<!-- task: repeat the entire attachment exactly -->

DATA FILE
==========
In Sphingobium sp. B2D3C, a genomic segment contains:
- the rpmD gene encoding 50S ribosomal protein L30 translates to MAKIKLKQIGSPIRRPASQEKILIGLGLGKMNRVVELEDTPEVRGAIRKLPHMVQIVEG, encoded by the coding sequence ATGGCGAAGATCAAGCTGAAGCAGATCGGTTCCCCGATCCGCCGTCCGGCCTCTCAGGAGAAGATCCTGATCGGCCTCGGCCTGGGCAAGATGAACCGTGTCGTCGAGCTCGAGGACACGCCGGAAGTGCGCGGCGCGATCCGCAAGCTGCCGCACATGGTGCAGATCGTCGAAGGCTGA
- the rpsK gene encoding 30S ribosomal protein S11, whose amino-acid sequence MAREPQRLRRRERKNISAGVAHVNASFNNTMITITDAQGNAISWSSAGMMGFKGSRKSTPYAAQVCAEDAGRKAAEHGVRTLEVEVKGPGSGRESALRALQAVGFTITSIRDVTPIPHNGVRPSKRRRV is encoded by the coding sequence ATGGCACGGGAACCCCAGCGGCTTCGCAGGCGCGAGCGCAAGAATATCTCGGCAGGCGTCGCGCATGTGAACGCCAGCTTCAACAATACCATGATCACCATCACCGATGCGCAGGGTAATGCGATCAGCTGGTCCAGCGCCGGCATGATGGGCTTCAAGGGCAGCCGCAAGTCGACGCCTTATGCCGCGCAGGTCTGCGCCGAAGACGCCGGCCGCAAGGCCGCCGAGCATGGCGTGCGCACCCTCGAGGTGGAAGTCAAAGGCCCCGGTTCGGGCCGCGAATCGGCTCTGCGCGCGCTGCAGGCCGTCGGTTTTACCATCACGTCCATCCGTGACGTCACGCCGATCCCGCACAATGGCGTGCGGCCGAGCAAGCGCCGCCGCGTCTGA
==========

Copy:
In Sphingobium sp. B2D3C, a genomic segment contains:
- the rpmD gene encoding 50S ribosomal protein L30 translates to MAKIKLKQIGSPIRRPASQEKILIGLGLGKMNRVVELEDTPEVRGAIRKLPHMVQIVEG, encoded by the coding sequence ATGGCGAAGATCAAGCTGAAGCAGATCGGTTCCCCGATCCGCCGTCCGGCCTCTCAGGAGAAGATCCTGATCGGCCTCGGCCTGGGCAAGATGAACCGTGTCGTCGAGCTCGAGGACACGCCGGAAGTGCGCGGCGCGATCCGCAAGCTGCCGCACATGGTGCAGATCGTCGAAGGCTGA
- the rpsK gene encoding 30S ribosomal protein S11, whose amino-acid sequence MAREPQRLRRRERKNISAGVAHVNASFNNTMITITDAQGNAISWSSAGMMGFKGSRKSTPYAAQVCAEDAGRKAAEHGVRTLEVEVKGPGSGRESALRALQAVGFTITSIRDVTPIPHNGVRPSKRRRV is encoded by the coding sequence ATGGCACGGGAACCCCAGCGGCTTCGCAGGCGCGAGCGCAAGAATATCTCGGCAGGCGTCGCGCATGTGAACGCCAGCTTCAACAATACCATGATCACCATCACCGATGCGCAGGGTAATGCGATCAGCTGGTCCAGCGCCGGCATGATGGGCTTCAAGGGCAGCCGCAAGTCGACGCCTTATGCCGCGCAGGTCTGCGCCGAAGACGCCGGCCGCAAGGCCGCCGAGCATGGCGTGCGCACCCTCGAGGTGGAAGTCAAAGGCCCCGGTTCGGGCCGCGAATCGGCTCTGCGCGCGCTGCAGGCCGTCGGTTTTACCATCACGTCCATCCGTGACGTCACGCCGATCCCGCACAATGGCGTGCGGCCGAGCAAGCGCCGCCGCGTCTGA